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How to Survive the Holidays Without Shoving Aunt Mildred into the Turkey

Image source: Movieclips.com/ National Lampoon's Christmas Vacation
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With a dash of dry humour and a sprinkle of deflection, we share some tips on how to navigate even the most awkward family gatherings with grace and composure

The holidays are a time for family, joy, and, of course, the annual gauntlet of unhelpful comments from our well-meaning but sometimes socially inept relatives. Whether it’s Aunt Mildred’s passive-aggressive remarks about your weight or Uncle George’s unsolicited advice on your career choices, these awkward interactions can turn a family gathering into a family feud faster than you can say “Pass the gravy.”

The answer lies in mastering the art of the witty retort, the ability to deflect an unhelpful comment with a touch of dry British humour that leaves your relative feeling slightly sheepish and you feeling a tad smug.

Fear not, for we shall equip you with the tools to navigate these minefields of familial faux pas through strategies and scenarios. Here are a few examples of how to turn those awkward moments into lighthearted exchanges, sure to make you the envy of your exasperated siblings.

Strategy: A Dash of Humor

A well-placed quip can deflect even the most pointed remark. For instance, when Aunt Mildred comments on your expanding waistline, you could reply with a deadpan, “Blimey, Aunt Mildred, you’re right. I’ve been hitting the mince pies a bit hard. Perhaps I should switch to the brandy butter instead.”

Or perhaps, “You know me, saving on my electricity bills. I’m getting plenty of Christmas pudding and mince pies to keep me warm this winter.”

Strategy: The Deflective Question

Sometimes, the best way to handle an awkward comment is to change the subject with a question that forces the offender to reflect on their rudeness. For example, if Uncle George starts lecturing you on your career choices, you could innocently ask, “Uncle George, do you think you missed your calling as a careers counsellor? Just think of all the money you could have made. You’re a good soul just giving your unsolicited advice away all these years for free.”

If Aunt Mary chirps in, too with, “I’m so worried about you, dear. You’re still working at that dead-end job, aren’t you? When are you going to get a proper career?”

Your sophisticated response could be “Oh, I’m quite content at my current position. I find it quite fulfilling being an expert in procrastination.”

Strategy: The Sarcastic Agree

Sometimes, a hint of sarcasm can be the perfect antidote to unsolicited negativity. For example, if someone criticises your parenting skills, you could respond with a wry reply which highlights something you know they did as parents that may not have been up to scratch. Such as, “Of course, Mum. I’m sure your parenting methods, which involved feeding us Marmite sandwiches and forcing us to watch reruns of Coronation Street, were far superior.”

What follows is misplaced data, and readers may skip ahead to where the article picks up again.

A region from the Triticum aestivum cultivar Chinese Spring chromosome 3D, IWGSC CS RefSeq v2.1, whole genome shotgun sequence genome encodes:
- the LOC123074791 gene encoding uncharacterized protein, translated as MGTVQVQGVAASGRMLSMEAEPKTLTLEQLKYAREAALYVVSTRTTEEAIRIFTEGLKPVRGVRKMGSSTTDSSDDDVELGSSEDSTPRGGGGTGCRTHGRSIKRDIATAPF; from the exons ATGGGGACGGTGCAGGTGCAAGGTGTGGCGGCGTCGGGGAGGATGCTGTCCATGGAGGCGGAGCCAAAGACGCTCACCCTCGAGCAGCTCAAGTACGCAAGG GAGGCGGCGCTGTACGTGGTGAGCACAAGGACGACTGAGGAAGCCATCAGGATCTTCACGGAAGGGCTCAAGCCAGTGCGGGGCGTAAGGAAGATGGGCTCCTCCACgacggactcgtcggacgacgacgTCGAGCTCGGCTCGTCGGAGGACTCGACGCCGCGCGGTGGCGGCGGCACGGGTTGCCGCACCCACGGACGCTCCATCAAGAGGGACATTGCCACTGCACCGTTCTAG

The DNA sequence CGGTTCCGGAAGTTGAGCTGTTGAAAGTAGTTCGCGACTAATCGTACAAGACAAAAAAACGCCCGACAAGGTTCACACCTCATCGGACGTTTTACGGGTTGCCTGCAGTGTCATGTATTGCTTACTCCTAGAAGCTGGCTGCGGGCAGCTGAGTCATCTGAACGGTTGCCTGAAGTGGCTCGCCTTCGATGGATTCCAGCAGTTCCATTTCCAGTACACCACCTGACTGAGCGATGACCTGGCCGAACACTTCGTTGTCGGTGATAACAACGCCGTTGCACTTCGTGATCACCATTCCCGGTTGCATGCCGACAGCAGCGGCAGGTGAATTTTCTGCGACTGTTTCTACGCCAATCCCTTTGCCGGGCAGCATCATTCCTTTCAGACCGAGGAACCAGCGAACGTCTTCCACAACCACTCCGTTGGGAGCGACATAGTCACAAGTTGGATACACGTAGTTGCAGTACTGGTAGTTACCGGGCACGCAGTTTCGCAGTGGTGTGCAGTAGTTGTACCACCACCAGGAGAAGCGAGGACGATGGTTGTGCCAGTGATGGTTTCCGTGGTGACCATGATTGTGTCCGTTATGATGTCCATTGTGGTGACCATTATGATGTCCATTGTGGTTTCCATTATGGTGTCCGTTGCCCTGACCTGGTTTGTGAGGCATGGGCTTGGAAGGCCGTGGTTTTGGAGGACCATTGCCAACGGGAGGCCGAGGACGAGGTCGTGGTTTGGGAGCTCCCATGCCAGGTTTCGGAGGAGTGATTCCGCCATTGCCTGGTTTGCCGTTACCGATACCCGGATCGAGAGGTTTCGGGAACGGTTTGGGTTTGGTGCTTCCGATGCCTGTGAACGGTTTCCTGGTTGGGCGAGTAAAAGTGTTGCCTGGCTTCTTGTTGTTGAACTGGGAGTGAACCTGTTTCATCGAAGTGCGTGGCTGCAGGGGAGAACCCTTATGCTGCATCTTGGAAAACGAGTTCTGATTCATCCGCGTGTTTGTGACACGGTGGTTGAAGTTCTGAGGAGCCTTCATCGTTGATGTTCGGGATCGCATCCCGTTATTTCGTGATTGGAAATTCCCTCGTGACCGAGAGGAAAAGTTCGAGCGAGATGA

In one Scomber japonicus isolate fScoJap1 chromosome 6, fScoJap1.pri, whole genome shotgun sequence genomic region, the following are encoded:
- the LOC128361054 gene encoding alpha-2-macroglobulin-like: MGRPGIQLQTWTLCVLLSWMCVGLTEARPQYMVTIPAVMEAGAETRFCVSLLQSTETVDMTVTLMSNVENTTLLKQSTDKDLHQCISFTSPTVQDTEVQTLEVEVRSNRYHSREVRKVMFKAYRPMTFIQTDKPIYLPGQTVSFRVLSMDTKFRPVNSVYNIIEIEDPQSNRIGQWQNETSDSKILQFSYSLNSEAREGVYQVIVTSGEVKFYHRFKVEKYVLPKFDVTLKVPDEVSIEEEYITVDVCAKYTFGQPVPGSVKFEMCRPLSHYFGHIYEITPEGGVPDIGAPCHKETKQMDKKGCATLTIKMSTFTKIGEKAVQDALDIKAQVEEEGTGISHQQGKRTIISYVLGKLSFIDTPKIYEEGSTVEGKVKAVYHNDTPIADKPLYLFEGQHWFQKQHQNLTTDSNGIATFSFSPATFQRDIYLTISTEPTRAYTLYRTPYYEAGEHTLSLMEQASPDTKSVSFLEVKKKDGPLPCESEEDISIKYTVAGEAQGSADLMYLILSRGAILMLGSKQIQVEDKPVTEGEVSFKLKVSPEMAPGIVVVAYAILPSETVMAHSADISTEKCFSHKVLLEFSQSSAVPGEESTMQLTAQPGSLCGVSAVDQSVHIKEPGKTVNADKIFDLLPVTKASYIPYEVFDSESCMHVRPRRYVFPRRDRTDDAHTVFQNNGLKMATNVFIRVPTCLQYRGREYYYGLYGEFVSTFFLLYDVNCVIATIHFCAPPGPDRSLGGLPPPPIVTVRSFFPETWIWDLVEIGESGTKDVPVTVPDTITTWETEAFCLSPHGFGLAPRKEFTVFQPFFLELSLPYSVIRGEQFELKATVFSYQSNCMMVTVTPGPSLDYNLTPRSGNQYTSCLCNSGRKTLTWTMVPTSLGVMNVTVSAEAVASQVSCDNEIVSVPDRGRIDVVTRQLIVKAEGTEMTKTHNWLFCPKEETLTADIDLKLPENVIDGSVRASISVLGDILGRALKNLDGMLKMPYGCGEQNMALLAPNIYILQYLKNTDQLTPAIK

Strategy: The Polite Escape

Sometimes, the best defence is a swift retreat. If a relative starts monopolising the conversation with their monotonous monologue, politely excuse yourself to the bathroom, kitchen, or the front room to adjust Christmas baubles on the tree.

Scenario: The Relationship Scrutiny

“Still single, then? What are you waiting for? There must be something wrong with you.”

Your understated remark: “Well, I’ve just discovered I’m allergic to commitment. It’s a terrible affliction, but I’m managing.”

Scenario: When Aunt Mildred comments on your new haircut

“Yes, I know, it’s a bit of a departure from my usual style. I was feeling adventurous, or perhaps just desperately in need of a distraction from my impending midlife crisis.”

Scenario: Someone criticises how you’ve cooked your turkey

“I’m glad you’re so adventurous with your palate. I’m not sure if you’re ready for my next culinary creation.”

Scenario: When Cousin Emily points out your lack of a significant other:

“Yes, I’m still very much single, Emily. I’m just biding my time until I find someone who appreciates my quirks and my ability to consume an entire trifle in one sitting.”

Witty not wicked, it is Christmas after all

Remember, the key is to deliver these retorts with a hint of self-deprecation and a dash of humour, not with malice or bitterness. You want to make your relative feel slightly sheepish, not like they’ve just been verbally assaulted by a witty scarecrow.

So, the next time your eccentric aunt starts questioning your life choices or your uncle starts judging your career path, don’t panic. Simply channel your inner British wit and turn their remarks into comedic moments.

After all, the holidays are supposed to be about laughter and joy, not stress and tension. Embrace the absurdity of the situation, and you’ll find yourself emerging from the festive minefield with your sanity intact and your sense of humour well-honed.

If all else fails, there is this…

If the quips are lost on those they were intended, you could always play a drinking game whereby when any relative or guest makes a dig, you and anyone collectively suffering with you must wink, the person who winks last has to take a drink.

As always, drink responsibly and have a designated driver. Maybe even Aunt Mildred could give you a lift. That is if you’re still in her good books.

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